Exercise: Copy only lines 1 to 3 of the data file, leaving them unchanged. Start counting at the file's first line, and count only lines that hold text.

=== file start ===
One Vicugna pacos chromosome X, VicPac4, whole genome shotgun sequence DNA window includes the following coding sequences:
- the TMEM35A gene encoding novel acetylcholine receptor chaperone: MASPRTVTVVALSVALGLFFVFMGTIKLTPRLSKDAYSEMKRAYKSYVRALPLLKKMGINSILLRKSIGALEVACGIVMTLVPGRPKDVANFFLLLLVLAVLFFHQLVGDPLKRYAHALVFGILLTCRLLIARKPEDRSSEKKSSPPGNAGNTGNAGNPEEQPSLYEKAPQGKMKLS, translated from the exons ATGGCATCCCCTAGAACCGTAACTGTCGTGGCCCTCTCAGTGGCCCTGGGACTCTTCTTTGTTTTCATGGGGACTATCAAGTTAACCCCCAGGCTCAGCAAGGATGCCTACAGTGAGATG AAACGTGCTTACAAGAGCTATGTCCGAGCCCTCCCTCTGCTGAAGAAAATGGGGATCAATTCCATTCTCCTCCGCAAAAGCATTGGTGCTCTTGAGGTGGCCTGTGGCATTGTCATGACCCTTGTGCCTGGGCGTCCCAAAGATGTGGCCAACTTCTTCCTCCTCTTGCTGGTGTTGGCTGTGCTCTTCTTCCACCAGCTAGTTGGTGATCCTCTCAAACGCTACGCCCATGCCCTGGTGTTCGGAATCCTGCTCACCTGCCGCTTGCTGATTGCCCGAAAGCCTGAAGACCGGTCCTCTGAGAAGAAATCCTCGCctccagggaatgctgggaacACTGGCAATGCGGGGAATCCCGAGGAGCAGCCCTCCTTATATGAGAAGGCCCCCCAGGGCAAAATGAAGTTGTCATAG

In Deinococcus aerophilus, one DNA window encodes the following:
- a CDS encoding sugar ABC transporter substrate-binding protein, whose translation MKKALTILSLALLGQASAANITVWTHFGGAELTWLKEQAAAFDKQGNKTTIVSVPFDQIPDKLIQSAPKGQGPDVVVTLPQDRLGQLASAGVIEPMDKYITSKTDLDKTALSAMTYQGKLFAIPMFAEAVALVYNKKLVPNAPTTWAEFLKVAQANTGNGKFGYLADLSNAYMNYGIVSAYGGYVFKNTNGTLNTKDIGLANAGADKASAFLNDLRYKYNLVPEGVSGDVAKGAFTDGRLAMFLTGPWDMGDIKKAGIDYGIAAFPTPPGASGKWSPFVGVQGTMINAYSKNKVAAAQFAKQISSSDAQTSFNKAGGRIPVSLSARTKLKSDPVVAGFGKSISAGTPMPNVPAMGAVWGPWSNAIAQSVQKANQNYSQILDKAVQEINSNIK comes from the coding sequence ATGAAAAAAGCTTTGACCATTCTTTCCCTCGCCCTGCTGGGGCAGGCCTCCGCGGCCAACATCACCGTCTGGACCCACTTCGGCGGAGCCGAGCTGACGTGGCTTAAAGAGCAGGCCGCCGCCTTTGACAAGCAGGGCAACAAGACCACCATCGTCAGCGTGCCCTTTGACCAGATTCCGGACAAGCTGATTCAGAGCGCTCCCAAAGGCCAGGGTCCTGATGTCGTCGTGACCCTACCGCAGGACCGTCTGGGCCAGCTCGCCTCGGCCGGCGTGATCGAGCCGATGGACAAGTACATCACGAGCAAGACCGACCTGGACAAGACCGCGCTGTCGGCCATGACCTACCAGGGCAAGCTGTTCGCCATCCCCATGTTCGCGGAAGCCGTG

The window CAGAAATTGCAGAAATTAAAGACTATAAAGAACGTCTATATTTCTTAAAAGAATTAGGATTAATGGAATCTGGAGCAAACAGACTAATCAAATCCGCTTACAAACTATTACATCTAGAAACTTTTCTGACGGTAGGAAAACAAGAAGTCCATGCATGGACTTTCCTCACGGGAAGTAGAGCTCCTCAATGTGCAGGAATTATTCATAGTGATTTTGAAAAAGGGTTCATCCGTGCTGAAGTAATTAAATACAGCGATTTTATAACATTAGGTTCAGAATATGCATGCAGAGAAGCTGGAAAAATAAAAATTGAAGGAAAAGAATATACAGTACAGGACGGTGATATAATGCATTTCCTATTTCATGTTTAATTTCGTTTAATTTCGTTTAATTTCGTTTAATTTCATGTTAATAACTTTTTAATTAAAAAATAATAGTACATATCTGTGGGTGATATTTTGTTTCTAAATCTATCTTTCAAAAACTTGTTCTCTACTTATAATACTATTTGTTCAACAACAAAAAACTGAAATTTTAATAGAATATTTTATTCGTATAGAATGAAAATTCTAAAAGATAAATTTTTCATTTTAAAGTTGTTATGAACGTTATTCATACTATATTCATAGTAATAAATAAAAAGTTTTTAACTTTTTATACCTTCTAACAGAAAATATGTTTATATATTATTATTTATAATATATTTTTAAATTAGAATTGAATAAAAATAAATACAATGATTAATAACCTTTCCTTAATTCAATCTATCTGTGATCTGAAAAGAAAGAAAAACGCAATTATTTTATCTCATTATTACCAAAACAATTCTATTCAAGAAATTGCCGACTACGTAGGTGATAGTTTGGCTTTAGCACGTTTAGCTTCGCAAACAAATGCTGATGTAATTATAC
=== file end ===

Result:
One Vicugna pacos chromosome X, VicPac4, whole genome shotgun sequence DNA window includes the following coding sequences:
- the TMEM35A gene encoding novel acetylcholine receptor chaperone: MASPRTVTVVALSVALGLFFVFMGTIKLTPRLSKDAYSEMKRAYKSYVRALPLLKKMGINSILLRKSIGALEVACGIVMTLVPGRPKDVANFFLLLLVLAVLFFHQLVGDPLKRYAHALVFGILLTCRLLIARKPEDRSSEKKSSPPGNAGNTGNAGNPEEQPSLYEKAPQGKMKLS, translated from the exons ATGGCATCCCCTAGAACCGTAACTGTCGTGGCCCTCTCAGTGGCCCTGGGACTCTTCTTTGTTTTCATGGGGACTATCAAGTTAACCCCCAGGCTCAGCAAGGATGCCTACAGTGAGATG AAACGTGCTTACAAGAGCTATGTCCGAGCCCTCCCTCTGCTGAAGAAAATGGGGATCAATTCCATTCTCCTCCGCAAAAGCATTGGTGCTCTTGAGGTGGCCTGTGGCATTGTCATGACCCTTGTGCCTGGGCGTCCCAAAGATGTGGCCAACTTCTTCCTCCTCTTGCTGGTGTTGGCTGTGCTCTTCTTCCACCAGCTAGTTGGTGATCCTCTCAAACGCTACGCCCATGCCCTGGTGTTCGGAATCCTGCTCACCTGCCGCTTGCTGATTGCCCGAAAGCCTGAAGACCGGTCCTCTGAGAAGAAATCCTCGCctccagggaatgctgggaacACTGGCAATGCGGGGAATCCCGAGGAGCAGCCCTCCTTATATGAGAAGGCCCCCCAGGGCAAAATGAAGTTGTCATAG

In Deinococcus aerophilus, one DNA window encodes the following: